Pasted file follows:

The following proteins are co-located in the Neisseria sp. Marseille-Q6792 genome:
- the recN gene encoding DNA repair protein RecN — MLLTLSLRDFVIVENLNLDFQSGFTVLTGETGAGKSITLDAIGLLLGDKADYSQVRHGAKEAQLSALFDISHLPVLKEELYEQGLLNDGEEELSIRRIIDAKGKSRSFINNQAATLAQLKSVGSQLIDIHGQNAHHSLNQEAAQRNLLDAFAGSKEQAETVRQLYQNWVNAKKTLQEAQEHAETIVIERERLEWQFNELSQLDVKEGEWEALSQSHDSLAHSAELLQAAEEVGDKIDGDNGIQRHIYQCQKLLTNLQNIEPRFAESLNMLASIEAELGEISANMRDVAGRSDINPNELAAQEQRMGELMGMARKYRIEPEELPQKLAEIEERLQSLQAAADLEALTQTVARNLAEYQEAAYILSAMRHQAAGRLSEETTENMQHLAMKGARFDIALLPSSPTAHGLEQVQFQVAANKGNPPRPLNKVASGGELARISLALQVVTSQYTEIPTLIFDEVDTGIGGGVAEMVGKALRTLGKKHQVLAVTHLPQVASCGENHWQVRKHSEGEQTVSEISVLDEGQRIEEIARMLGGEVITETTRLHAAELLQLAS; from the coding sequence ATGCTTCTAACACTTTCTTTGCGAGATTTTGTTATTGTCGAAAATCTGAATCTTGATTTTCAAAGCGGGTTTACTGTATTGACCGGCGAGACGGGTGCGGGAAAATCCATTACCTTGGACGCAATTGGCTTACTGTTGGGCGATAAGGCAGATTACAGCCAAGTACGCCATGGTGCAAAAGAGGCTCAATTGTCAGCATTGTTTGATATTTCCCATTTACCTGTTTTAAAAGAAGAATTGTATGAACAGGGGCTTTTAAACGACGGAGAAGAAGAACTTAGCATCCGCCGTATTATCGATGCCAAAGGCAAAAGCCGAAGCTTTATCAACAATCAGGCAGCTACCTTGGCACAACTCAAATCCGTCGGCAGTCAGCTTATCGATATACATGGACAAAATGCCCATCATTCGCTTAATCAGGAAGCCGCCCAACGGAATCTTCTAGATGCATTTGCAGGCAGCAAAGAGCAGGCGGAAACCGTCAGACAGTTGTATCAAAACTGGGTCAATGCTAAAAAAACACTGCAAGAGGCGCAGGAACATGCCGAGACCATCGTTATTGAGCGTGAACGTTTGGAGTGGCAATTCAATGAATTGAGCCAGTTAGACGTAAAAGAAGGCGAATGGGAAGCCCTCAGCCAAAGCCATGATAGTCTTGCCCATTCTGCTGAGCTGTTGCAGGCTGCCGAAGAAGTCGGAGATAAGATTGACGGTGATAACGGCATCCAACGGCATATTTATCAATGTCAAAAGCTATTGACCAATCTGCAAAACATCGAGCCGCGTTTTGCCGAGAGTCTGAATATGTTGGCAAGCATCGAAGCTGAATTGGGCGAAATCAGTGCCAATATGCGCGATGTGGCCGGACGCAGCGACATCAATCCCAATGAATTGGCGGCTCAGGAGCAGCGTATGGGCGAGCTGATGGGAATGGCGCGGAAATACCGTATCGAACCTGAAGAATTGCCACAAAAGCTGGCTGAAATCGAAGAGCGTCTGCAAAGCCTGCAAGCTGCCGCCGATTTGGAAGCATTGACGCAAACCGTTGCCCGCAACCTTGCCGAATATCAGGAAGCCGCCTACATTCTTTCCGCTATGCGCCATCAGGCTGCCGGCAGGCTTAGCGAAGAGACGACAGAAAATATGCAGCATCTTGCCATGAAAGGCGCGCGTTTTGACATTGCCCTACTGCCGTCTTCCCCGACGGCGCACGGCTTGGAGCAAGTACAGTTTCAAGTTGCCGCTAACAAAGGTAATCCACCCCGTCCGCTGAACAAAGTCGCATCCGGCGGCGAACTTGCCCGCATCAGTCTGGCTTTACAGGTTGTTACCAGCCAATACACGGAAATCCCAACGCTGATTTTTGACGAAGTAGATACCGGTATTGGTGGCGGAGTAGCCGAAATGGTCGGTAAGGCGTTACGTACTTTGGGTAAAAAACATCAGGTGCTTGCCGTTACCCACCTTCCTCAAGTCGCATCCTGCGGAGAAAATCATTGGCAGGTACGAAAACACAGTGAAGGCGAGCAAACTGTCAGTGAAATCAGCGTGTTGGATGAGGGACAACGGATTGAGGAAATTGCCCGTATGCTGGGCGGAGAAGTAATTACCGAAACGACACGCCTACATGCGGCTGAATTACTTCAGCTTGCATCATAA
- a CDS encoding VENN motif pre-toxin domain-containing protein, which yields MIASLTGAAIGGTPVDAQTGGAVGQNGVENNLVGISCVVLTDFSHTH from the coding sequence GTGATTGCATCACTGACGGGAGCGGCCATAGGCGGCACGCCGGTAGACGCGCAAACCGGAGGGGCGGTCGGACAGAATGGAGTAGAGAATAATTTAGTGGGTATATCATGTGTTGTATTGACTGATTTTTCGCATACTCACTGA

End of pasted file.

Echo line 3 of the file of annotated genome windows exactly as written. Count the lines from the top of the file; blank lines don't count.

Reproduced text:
- a CDS encoding VENN motif pre-toxin domain-containing protein, which yields MIASLTGAAIGGTPVDAQTGGAVGQNGVENNLVGISCVVLTDFSHTH from the coding sequence GTGATTGCATCACTGACGGGAGCGGCCATAGGCGGCACGCCGGTAGACGCGCAAACCGGAGGGGCGGTCGGACAGAATGGAGTAGAGAATAATTTAGTGGGTATATCATGTGTTGTATTGACTGATTTTTCGCATACTCACTGA